The Odyssey Themes

Themes

Creativity, Imagination, and Deception
You might say that "Creativity" or "Imagination" is Odysseus's stock-in-trade. In fact, he is not mentioned by name for the first 20 lines of the poem: the first word used to describe Odysseus at the end of the very first line of the poem, is polutropon, which literally means "of many twists." We might say "shifty" these days, except that Homer does not appear to mean anything negative by the word, merely descriptive—Odysseus is rather a twisty-turny sort of fellow: he has to be, just in order to survive.

It should be no surprise, then, to discover that Odysseus is beloved of Athena, who is the goddess of creativity and imagination. She and Odysseus have much in common, as she remarks in Book 1 (XIII.296-99), including a joy in "weaving schemes" (XIII.386).

A large part of Odysseus's creative energy is channeled into deceiving the people around him. In fact, Athena gives Odysseus what is either a left-handed compliment or a mild reproach in Book 13 when she says:

Wily-minded wretch, never weary of tricks, you wouldn't even dream, not even in your own native land, of giving up your wily ways, or the telling of the clever tales that are dear to you from the very root of your being (XIII.293-95).

Yet it is important to remember that Odysseus only tells such "clever" (or "thieving" - the Greek word used can have both meanings) tales because he needs to: he waits until he is certain of their motives to tell the Phaeacians his true identity, but he does so when pressed. Only when he must remain anonymous to stay alive or to further some ultimate purpose does he continue a deception beyond the first moment when it could be dropped.

Heroism
Odysseus is a legitimate hero: his reputation from the Iliad is enough to establish that, quite apart from the close relationship he has with Athena and, to a lesser degree, with Hermes. The gods only help those who are worthy, after all: none of the gods lifts a finger to help the suitors, for example, who get what they deserve (II.281-84, XX.394).

Yet how are we to explain the very un-heroic (if not actually anti-heroic) things Odysseus does in this poem? None of the heroes in the Iliad, for example, would likely have endured the kind of insults and abuses that Odysseus takes from the suitors, or even have considered concealing his identity, even to further a noble goal such as the destruction of those very suitors. Should readers therefore assume that Odysseus is not a hero after all? Or—can Odysseus be seen as an entirely new kind of hero?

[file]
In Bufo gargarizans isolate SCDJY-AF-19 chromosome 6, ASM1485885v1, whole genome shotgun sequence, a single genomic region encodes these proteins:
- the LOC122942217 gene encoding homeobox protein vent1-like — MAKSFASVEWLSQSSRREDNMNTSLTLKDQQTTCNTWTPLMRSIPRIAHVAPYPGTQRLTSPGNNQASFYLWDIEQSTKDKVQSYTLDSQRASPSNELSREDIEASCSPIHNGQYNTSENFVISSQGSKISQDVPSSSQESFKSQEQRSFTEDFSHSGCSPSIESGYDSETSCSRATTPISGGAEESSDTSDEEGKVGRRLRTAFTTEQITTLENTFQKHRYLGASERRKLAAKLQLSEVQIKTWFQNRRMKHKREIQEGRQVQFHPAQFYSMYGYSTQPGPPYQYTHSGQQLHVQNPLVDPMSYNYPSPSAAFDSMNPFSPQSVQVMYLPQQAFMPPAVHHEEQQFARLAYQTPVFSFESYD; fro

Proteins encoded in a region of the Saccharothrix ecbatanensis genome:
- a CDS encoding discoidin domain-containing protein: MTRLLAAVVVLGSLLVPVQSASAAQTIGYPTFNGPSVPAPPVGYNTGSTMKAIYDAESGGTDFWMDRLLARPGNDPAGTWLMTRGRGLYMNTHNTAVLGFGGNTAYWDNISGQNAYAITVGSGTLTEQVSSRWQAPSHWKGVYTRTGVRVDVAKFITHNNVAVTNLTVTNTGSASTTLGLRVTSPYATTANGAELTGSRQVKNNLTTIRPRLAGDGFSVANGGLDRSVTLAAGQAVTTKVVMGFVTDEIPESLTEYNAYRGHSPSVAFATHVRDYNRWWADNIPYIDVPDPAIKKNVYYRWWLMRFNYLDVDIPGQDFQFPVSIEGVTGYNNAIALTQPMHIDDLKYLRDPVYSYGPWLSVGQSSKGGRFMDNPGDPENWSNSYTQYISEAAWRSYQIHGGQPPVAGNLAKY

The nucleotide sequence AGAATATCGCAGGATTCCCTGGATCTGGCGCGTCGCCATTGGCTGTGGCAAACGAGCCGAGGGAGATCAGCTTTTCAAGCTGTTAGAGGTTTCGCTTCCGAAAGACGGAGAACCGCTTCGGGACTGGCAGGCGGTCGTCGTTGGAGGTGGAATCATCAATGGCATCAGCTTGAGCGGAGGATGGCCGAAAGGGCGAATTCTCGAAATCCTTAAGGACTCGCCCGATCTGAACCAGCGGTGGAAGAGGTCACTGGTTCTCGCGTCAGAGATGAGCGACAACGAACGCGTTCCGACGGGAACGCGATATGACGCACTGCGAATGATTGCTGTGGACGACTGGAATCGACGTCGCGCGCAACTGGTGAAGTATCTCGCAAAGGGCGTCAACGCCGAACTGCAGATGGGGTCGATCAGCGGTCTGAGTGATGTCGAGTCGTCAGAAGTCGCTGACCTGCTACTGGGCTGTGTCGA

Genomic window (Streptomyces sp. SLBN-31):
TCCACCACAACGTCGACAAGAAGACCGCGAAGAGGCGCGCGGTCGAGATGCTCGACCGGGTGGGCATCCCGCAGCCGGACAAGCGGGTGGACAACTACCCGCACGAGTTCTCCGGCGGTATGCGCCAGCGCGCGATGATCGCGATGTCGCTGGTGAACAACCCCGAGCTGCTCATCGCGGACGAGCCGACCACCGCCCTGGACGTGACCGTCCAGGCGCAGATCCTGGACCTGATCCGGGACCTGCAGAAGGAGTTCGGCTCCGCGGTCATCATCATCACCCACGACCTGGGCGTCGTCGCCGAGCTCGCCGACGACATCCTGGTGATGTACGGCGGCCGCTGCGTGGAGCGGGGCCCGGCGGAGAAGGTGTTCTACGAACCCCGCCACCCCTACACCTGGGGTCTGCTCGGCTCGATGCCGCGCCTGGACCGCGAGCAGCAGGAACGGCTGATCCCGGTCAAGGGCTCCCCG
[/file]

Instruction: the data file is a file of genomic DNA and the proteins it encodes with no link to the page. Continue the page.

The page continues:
The heroes of the Iliad were locked into an almost ritual pattern of behavior that is suited to war and the battlefield. Odysseus has his place in that heroic environment as well, but in the Odyssey, Homer gives us a glimpse of what it means to be a hero off the battlefield as well as on it. Odysseus is facing circumstances that are enormously different from those he had to contend with during the war, and he responds to them in an appropriately heroic fashion. Homer is broadening the definition of what it means to be a hero.

Human Condition
"What does it mean to be human?" This may be the single most important theme in the Odyssey. The poem gives us every kind of example of humanity—good, bad, young, old, individuals and groups, the living and even the dead. Each is an integral part of the story of Odysseus—which is in turn our own story, as we try to discover the answer to that question for ourselves.

There are two incidents in the poem that highlight the importance of this theme for Homer. One is Odysseus's refusal of Calypso's offer to make him immortal (V.215-24). The other is Achilles's reply when Odysseus attempts to console him in the underworld:

"I'd rather be a field-hand, bound in service to another man, with no land of my own, and not much to live on, than to lord it over all the insubstantial dead" (XI.489-91).

To be human, Homer implies, and to be alive, is to matter, to be important. The dead in the underworld, like the gods on Olympus, may have a kind of existence, but it is ultimately one that is empty.

Love and Loyalty
Love and loyalty are two very important parts of the human condition, and also two important themes running through the Odyssey. The loyalty of Eumaeus, Eurycleia, and Philoetius, for example, stands in direct contrast to the behavior of Melantho, Melanthius, and the suitors, for which they are eventually punished. Helen and Menelaus are clearly in love, and there can be little doubt that Odysseus and Penelope feel much the same way, despite Odysseus's philanderings on his way home and Penelope's testing of her husband when he finally reveals his true identity.

Love in the Odyssey is neither a tempestuous passion (as it sometimes seems to be in the Iliad, at least where Helen and Paris are concerned) nor a "deathless romance'' as it would become in the lays of the Middle Ages. Love in the Odyssey is much quieter: but, as the saying goes, "still waters run deep." Odysseus and Penelope may not have a grand passion any longer, but the love they do have is clearly one of the most important things in each of their worlds: it is what pulls Odysseus home (V.215ff., IX.29-34), and what keeps Penelope hoping for his return, and plotting to put off the suitors as long as...

(The entire section is 2302 words.)